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Kentucky Forestry Officials Plan to Meet on Growing Emerald Ash Borer Issue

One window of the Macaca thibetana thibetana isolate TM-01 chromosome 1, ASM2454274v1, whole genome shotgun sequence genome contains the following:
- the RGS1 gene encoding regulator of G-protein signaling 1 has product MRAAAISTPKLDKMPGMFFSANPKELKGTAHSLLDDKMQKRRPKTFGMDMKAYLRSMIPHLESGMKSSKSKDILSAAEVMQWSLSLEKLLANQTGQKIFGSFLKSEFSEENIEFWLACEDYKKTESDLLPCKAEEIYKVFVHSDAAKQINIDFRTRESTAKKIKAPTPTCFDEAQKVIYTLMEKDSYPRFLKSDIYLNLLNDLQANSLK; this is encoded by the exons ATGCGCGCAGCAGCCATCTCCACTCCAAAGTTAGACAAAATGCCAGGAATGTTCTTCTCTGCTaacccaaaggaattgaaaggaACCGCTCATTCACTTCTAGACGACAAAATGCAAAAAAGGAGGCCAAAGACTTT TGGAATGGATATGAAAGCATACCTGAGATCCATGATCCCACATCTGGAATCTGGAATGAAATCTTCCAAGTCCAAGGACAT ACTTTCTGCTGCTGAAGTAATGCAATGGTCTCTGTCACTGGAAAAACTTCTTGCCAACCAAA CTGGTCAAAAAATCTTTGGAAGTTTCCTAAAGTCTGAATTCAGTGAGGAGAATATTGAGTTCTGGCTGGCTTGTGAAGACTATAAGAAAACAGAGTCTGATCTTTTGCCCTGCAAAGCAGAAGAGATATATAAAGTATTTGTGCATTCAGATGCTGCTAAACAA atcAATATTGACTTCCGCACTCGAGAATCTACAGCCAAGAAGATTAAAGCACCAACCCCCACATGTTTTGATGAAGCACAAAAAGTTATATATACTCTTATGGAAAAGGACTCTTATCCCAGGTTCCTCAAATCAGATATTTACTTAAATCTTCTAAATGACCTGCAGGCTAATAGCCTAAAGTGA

An ongoing insect infestation is causing both safety and aesthetic concerns at a well-known Kentucky state park.The emerald ash borer, which is native to Asia but new to North America, was first seen in Kentucky just four years ago. Since, then it’s done serious damage to trees in 24 counties. State officials are especially worried about its impact on General Butler State Park near Carrolton.Now, state officials are planning a public meeting Monday night at the park’s conference center to discuss the matter.Forest Health Specialist Jody Thompson said there’s no quick and easy cure-all.“And it’s specific insecticides, and you have to treat them in a specific way, which means you have to get them into the tree, but being that the infestation is well underway there, most of the ash trees are not going to be in a treatable condition,” Thompson said.(Related: The Emerald Ash Borer and Personal Responsibility.)Thompson estimates ash trees in General Butler comprise about 20 percent of the tree canopy. Plus, he said there are serious public safety issues, since infected tree branches die off first.“So the tree will essentially begin to fall apart and in some cases you may have trees falling over and even a small branch is a major safety hazard for a person. It can do a lot of damage and a lot of harm,” Thompson said.Once emerald ash borer infestation takes hold, a forester’s options are limited.  State park officials will likely consider tree removal, Thompson said.“It’s certainly an option for tree removal and you have a lot of ash trees around the campgrounds as well you have ash trees along the trails there. You have ash trees along roads,”  Thompson said.Still healthy ash trees could be removed and replaced with other trees. The spread of emerald ash borer infestation is tied primarily to the movement of firewood. Thompson says ash is a very popular firewood, so prohibiting its movement is not an option.